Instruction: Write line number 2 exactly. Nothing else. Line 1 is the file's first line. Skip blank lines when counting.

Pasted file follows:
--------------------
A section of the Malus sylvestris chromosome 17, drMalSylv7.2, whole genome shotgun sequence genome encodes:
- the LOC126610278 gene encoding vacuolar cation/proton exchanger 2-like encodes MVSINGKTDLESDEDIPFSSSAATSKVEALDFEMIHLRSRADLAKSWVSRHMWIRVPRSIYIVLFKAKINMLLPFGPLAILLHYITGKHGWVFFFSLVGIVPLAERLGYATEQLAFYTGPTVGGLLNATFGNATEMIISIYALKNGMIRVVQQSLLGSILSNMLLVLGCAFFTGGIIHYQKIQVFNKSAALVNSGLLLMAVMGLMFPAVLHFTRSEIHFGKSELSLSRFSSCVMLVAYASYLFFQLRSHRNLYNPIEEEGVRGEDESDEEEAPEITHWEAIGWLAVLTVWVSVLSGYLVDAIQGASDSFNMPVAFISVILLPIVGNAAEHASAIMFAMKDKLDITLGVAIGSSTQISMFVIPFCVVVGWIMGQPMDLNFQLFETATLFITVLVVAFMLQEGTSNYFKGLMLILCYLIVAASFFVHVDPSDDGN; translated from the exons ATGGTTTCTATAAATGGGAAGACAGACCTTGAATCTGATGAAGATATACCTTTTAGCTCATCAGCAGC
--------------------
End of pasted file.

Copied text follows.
- the LOC126610278 gene encoding vacuolar cation/proton exchanger 2-like encodes MVSINGKTDLESDEDIPFSSSAATSKVEALDFEMIHLRSRADLAKSWVSRHMWIRVPRSIYIVLFKAKINMLLPFGPLAILLHYITGKHGWVFFFSLVGIVPLAERLGYATEQLAFYTGPTVGGLLNATFGNATEMIISIYALKNGMIRVVQQSLLGSILSNMLLVLGCAFFTGGIIHYQKIQVFNKSAALVNSGLLLMAVMGLMFPAVLHFTRSEIHFGKSELSLSRFSSCVMLVAYASYLFFQLRSHRNLYNPIEEEGVRGEDESDEEEAPEITHWEAIGWLAVLTVWVSVLSGYLVDAIQGASDSFNMPVAFISVILLPIVGNAAEHASAIMFAMKDKLDITLGVAIGSSTQISMFVIPFCVVVGWIMGQPMDLNFQLFETATLFITVLVVAFMLQEGTSNYFKGLMLILCYLIVAASFFVHVDPSDDGN; translated from the exons ATGGTTTCTATAAATGGGAAGACAGACCTTGAATCTGATGAAGATATACCTTTTAGCTCATCAGCAGC